“They were also more into short-hauls and local distribution, which complemented our value chain big time.”

Regarding the challenges that confronted Trella, El-Atrash said: “We’re trying to solve one of the most complex logistics problems ever, in one of the most convoluted regions in the world, and to really solve this problem you need to get the right people on board.”

This is why the company puts a huge emphasis on its hiring process, seeking only the best and brightest.

“This is a super cash-flow-intensive business, and it took some time for us to scale to a level where financial institutions could take us more seriously as we’ve become a lot more debt-worthy than ever before,” El-Atrash said, referring to another challenge Trella faced when it started operations in early 2019.

Tech adoption in such a traditional industry as trucking also proved complicated.

“We’re making that happen by listening to carriers quite often. We have an extraordinary on-ground presence, where for every facility we’re moving loads through, we have an on-ground operator,” El-Atrash said.

Using that presence, the company collects “insights and qualitative data” on how it could make its product more seamless for its carrier partners.

With impressive talent on board, grand ambitions and the support of high-profile investors such as Algebra Ventures and Y Combinator, Trella has lofty goals for the future.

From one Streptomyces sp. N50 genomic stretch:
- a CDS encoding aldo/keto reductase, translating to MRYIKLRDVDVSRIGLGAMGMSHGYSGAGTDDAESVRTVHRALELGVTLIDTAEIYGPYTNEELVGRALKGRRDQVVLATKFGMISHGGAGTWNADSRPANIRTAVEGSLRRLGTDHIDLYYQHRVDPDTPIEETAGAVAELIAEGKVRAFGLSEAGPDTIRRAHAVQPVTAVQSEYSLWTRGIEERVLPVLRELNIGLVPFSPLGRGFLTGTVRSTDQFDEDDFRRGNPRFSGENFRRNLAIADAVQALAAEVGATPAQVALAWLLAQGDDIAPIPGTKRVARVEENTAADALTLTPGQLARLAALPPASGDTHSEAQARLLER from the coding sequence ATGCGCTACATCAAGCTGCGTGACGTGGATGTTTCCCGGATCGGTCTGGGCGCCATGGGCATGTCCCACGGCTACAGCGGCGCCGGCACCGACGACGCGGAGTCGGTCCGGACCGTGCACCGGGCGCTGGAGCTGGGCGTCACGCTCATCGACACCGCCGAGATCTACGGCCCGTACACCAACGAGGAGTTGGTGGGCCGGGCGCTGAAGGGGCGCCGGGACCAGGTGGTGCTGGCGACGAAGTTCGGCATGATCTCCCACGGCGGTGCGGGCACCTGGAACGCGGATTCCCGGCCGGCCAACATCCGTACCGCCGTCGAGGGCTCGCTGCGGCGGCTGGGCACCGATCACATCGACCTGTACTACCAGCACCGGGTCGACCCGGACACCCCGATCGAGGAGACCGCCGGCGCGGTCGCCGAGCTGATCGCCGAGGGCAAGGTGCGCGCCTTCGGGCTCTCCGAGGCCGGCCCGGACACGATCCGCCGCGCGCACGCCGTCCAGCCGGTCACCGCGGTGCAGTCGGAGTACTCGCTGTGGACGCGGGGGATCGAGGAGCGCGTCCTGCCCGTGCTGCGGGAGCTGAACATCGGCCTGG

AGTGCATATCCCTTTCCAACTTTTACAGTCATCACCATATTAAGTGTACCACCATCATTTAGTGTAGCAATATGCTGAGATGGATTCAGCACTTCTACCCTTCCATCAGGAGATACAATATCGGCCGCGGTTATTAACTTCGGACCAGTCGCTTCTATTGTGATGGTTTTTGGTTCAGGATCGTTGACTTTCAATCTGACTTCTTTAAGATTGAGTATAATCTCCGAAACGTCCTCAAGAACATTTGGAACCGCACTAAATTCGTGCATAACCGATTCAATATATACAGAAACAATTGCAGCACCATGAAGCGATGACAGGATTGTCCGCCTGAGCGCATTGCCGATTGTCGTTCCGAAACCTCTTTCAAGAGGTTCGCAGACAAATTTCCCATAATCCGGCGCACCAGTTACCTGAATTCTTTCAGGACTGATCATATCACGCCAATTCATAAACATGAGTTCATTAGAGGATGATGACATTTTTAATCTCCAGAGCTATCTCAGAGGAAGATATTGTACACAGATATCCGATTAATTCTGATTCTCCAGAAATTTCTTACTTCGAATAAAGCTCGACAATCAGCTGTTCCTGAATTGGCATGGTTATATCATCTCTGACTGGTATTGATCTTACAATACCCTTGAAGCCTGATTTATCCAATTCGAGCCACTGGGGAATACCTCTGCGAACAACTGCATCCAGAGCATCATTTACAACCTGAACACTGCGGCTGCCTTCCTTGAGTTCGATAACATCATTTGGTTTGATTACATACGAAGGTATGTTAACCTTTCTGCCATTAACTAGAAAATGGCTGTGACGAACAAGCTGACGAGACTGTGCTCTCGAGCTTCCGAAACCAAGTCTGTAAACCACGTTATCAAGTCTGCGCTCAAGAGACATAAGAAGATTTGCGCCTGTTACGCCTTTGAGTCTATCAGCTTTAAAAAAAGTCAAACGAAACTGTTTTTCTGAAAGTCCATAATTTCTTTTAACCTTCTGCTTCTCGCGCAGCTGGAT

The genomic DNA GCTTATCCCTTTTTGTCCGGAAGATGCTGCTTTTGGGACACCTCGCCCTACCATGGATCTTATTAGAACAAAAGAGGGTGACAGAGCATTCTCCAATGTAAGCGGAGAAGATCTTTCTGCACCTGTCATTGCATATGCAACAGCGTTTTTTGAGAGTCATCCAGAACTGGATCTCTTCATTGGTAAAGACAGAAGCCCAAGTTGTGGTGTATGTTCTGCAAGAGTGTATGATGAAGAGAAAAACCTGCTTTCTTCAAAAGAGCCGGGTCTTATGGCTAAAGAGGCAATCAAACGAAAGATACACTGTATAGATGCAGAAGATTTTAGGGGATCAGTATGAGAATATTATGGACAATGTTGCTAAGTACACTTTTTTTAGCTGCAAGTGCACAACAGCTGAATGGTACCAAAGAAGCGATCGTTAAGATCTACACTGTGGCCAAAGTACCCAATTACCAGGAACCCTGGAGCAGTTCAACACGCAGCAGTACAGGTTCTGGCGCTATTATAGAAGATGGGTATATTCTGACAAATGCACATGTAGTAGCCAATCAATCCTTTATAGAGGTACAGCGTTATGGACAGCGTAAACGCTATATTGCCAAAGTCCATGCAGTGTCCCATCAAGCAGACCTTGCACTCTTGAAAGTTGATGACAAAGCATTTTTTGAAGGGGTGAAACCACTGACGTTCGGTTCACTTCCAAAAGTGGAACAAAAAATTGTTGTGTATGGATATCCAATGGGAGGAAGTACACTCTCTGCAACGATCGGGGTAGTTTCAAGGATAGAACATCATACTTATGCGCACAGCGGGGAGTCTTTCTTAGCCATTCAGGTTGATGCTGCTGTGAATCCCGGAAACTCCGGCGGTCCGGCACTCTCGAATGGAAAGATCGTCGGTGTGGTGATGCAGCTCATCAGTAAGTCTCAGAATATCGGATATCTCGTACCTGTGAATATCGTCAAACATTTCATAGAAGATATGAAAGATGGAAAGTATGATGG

“We have ambitions to scale beyond Egypt and expand our footprint in neighboring countries, where we can really make use of the network, further improving the overall efficiency in our marketplace,” El-Atrash said.

• This report is being published by Arab News as a partner of the Middle East Exchange, which was launched by the Mohammed bin Rashid Al Maktoum Global Initiatives to reflect the vision of the UAE prime minister and ruler of Dubai to explore the possibility of changing the status of the Arab region. 


Saudi Arabia starts trial of the first wind turbine in Al-Jouf

Saudi Arabia starts trial of the first wind turbine in Al-Jouf
Updated 25 sec ago

Saudi Arabia starts trial of the first wind turbine in Al-Jouf

Saudi Arabia starts trial of the first wind turbine in Al-Jouf
  • Dumat Al-Jandal is poised to become the largest wind farm in the Middle East

RIYADH: Saudi Arabia has started the operational trial of the first wind turbine at Dumat Al-Jandal wind farm, which once fully operational will reduce CO2 emissions by nearly 1 million tons annually and supply 72,000 homes with clean energy.

The turbines comprise towers, blades, and nacelles, which will be assembled at the project site, 900 kilometers north of Riyadh in the Al-Jouf region. The project will include 99 Vestas wind turbines, each with a hub height of 130 meters and a rotor diameter of 150 meters.

The Kingdom’s first utility-scale wind-power source is being developed by a consortium led by EDF Renewables of France in partnership with Abu Dhabi-based Masdar. The Renewable Energy Project Development Office of Saudi Arabia’s Ministry of Energy awarded the project to the EDF Renewables-Masdar consortium in January 2019 after a competitive tender.

Its tariff of $21.3 per megawatt-hour (MWh), the lowest bid submitted, was reduced to $19.9/MWh at financial close, making Dumat Al-Jandal the most cost-efficient wind-energy project in the world. According to the US-Saudi Arabian Business Council, the development of Saudi Arabia’s renewable energy sector could create up to 750,000 jobs over the next decade, as the Kingdom pushes to generate 7 percent of its total electricity output from renewables by 2030.